But ever since that wee human came screaming into the world, my sense of compassion has taken over in ways I didn’t expect it to. I hear and read about all the awful the world has to offer and I am, at once, ashamed and angry and…heartbroken. I read stories of people hurting other people, doing horrible things to each other and while there’s a part of me that wants vengeance for the victims, there’s a huge part of me that thinks, “That’s someone’s baby.” And I weep. For the victims, for the perpetrators, and for their mothers…who have to watch and know that this is what has happened to their babies.

Motherhood has changed me. I find myself increasingly subscribing to a philosophy of non-violence (which is often frustrating, given the fact I’m married to the military) and with that comes a strange sense of knowing who I am in my faith. I find myself falling deeper in love with Jesus…His mercy, His grace, His compassion. And because of that, I’m finding myself more and more drawn to living that in my own life.

I’ve said it a million times over…no one is beyond the reach of grace. No one. But if I’m completely honest, I’m usually talking about people I’ll probably never come into contact with…ISIS, racist cops, evil dictators. So yeah, it’s really easy to say that about people who don’t personally affect me.

But what about the people who have impacted my life in awful, horrible ways? What about the people who damaged and broke me like I never thought possible? What about the people that I want(ed) bad things to happen to? That I want to see get their due?

Yes. They deserve grace and mercy and compassion, too.

Never in a million years did I think I’d be able to say that. I thought I’d always harbor hatred and ill-will…that there would always be some kind of black smudge on my heart because of how badly I’d been hurt.

It took seven pounds, sixteen months (or eight years, depending on how you look at it), and one podcast to finally be able to let go of the anger and to truly let compassion and empathy take hold. Sure, it’s important for my spiritual and mental well-being to be a more compassionate person, but what I really want is for my daughter to grow up to be a compassionate and merciful and graceful person. The world needs more of that. And she’s going to learn how to be a decent person at home first.

She’ll grow up and her heart will get broken. Her body may even get broken. I want – no, I need – her to know that even if I am capable of viciously defending her, I will always default to compassion. I need her to know that when (yes, when) someone hurts her, being compassionate does not mean bad behavior is okay…it means that we continue to value people beyond measure. I don’t have to trust people who have hurt me. I don’t really even have to like them. I don’t have to welcome them back into my life. But I do have to believe and honor that they have unsurpassable worth and they deserve love and joy and peace.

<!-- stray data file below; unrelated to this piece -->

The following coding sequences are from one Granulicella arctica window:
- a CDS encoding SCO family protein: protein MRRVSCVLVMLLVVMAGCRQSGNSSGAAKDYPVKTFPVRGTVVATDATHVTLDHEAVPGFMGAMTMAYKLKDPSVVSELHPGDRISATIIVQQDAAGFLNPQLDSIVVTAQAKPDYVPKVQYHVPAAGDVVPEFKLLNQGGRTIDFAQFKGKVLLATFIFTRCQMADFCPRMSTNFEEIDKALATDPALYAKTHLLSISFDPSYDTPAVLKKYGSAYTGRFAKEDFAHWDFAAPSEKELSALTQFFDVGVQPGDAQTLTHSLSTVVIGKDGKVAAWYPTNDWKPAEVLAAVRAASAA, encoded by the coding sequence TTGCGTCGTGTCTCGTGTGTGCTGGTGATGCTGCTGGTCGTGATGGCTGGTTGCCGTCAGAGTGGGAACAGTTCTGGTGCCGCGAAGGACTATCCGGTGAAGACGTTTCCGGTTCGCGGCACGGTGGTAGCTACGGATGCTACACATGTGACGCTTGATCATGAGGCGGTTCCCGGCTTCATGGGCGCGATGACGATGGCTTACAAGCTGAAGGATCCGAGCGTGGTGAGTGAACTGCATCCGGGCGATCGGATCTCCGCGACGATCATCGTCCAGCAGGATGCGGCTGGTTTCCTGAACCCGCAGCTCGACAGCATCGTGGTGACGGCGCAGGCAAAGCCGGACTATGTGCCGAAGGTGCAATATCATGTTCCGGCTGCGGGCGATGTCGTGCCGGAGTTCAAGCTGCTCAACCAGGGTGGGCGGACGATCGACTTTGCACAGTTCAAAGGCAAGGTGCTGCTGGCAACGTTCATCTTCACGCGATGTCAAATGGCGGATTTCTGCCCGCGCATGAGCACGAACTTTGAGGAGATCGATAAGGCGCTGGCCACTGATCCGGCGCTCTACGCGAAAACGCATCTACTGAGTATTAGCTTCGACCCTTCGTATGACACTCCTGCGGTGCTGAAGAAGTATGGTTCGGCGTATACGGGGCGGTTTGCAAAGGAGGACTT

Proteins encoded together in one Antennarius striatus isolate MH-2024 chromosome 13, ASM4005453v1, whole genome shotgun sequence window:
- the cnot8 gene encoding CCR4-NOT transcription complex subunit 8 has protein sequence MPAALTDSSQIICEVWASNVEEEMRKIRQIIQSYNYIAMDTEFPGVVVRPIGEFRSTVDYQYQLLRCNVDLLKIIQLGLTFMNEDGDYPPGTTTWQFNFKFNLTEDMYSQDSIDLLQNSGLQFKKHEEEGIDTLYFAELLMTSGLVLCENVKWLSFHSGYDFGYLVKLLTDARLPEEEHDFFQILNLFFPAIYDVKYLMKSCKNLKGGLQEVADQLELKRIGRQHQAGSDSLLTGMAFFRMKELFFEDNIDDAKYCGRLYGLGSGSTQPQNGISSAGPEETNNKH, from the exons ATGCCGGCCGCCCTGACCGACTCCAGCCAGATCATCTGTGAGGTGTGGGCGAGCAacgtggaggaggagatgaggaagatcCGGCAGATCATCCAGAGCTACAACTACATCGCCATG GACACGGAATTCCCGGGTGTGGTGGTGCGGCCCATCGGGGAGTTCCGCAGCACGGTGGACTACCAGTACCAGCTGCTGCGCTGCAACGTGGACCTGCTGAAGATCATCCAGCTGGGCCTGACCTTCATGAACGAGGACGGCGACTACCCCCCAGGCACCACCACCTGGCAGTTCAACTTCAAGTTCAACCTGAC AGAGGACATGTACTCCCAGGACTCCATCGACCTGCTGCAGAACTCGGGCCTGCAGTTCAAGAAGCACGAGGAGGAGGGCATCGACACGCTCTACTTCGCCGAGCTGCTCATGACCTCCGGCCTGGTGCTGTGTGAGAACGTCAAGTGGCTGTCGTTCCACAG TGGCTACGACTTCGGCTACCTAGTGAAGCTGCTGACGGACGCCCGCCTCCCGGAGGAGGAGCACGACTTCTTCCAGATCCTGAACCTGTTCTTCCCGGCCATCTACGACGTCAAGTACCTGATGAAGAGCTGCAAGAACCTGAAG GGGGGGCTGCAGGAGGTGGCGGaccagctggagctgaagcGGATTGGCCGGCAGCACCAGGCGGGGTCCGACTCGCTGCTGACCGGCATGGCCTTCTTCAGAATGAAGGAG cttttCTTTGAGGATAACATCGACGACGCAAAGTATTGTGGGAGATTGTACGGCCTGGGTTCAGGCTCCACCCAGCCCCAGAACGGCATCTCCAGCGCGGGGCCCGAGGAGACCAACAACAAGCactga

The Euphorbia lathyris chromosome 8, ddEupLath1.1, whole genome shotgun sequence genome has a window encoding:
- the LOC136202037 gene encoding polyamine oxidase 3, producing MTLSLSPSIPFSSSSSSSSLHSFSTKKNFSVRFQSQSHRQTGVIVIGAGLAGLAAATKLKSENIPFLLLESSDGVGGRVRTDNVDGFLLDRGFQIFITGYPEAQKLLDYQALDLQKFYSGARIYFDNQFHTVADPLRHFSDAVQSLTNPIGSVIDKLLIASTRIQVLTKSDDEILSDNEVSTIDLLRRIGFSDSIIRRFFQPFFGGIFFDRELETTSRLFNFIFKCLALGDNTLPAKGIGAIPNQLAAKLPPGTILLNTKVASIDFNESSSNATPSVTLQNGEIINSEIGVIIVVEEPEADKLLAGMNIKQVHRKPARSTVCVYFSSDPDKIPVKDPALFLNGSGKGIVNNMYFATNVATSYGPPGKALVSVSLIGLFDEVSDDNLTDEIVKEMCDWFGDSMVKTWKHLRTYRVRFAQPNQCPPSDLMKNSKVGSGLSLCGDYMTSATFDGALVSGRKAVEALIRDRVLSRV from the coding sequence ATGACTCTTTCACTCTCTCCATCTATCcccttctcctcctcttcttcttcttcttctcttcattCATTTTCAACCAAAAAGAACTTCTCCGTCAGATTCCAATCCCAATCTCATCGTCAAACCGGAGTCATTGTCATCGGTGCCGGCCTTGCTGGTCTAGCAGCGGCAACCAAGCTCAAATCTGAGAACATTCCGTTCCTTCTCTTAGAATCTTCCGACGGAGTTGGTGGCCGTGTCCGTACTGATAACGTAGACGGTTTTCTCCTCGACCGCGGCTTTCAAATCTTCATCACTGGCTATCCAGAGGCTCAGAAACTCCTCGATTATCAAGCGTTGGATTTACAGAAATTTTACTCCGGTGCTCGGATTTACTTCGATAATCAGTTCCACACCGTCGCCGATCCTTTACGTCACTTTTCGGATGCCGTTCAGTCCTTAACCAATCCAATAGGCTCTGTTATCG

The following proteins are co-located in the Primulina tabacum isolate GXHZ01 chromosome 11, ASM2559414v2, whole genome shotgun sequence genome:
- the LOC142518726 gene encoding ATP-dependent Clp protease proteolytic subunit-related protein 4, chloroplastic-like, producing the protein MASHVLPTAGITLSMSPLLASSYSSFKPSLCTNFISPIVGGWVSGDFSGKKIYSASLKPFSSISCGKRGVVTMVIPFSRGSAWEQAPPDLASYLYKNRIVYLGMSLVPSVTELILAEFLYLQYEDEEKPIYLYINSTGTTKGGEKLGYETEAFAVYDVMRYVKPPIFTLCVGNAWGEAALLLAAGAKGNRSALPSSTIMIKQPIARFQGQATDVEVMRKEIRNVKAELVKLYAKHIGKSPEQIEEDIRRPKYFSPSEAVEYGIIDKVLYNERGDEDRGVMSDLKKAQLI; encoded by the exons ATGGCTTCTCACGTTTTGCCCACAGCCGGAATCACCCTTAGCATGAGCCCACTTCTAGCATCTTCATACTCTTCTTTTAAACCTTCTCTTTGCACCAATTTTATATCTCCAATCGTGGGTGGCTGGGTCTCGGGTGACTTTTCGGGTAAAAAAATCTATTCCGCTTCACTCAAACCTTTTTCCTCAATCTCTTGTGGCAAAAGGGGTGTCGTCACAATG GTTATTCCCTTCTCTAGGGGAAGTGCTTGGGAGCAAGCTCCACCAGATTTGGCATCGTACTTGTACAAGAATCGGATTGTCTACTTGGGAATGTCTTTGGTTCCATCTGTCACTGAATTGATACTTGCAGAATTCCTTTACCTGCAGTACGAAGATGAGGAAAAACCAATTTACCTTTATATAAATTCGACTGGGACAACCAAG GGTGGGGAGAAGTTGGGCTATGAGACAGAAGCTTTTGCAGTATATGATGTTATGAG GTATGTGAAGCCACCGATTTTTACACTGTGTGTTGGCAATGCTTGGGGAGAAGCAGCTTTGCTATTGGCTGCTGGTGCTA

I will probably always live in this dichotomous state where compassion is constantly trying to take over the viciousness and vice versa. That’s the problem of being human. But I firmly believe that it’s easier to live in compassion…and it’s absolutely worth the effort.

Every. Single. Time.

 

 

On raising my monster…

12742136_10156569480365436_1400167768708964335_n

Day 3 of Becky’s writing challenge. Wednesdays are always my easiest days to get writing done. Godzilla is usually in daycare and I spend the day investing in myself. It’s also maybe the hardest day of my week. Why? Because as much as I love my solo time, I absolutely cannot wait to see those chubby cheeks again! I start missing her after about an hour. It’s ridiculous.

So that leads me to today’s topic: My favorite quote.

“A Mother who radiates self-love and self-acceptance actually VACCINATES her daughter against low self-esteem.” ~ Naomi Wolff
This has been one of my favorite quotes for pretty much as long as I can remember. I mean, I listed it as a favorite quote on my MySpace page (hi, I’m old!).
Now that I actually *have* a daughter, it’s an even more important quote to me. I look at her and all I see is sheer perfection. Literally nothing is wrong with her. She has bright blue eyes with eyelashes that likely won’t ever need mascara. Her hair is this incredible golden straw color that has volume for days. Her nose is perfect. Her cheeks and lips are unbelievably kissable. Her tiny tummy is the cutest thing I’ve ever seen (especially when it’s full of peanut butter tortilla roll-ups). I mean, seriously. She is objectively the cutest human alive!
But she’s also fierce. Man, that kid is a firecracker. Ain’t nobody gonna tell her what she can or cannot do. If she wants something, she’s going to get it. She’s determined. She’s capable. She’s funny. She’s wicked smart. She’s kind and gentle. She’s brave. She’s everything.
Eventually she’ll grow up and someone will say something mean to or about her (because the world is a harsh place), so I have to do whatever it is I can to vaccinate her against unbecoming self-talk.
I’ve stopped talking about how chubby I am (well, okay, I don’t say it in front of her, but I laugh about my post-partum gut with my husband). I never say the word “diet” in front of her. I will not say that something I’ve said or done is stupid. I won’t talk about feeling lazy. We go on walks every day and eat fresh produce all the time, because these things are important to me and I want them to be important to her. I want her to know that taking care of herself – emotionally, phsyically, spiritually – is something we should do. The best thing I can do to vaccinate her is to treat myself with the same respect I’d expect someone to treat her with. Sometimes, it’s a “fake it til you make it” situation, but eventually it will become my reality and then she and I? Oh, man…watch out, World. We’ve got things to do.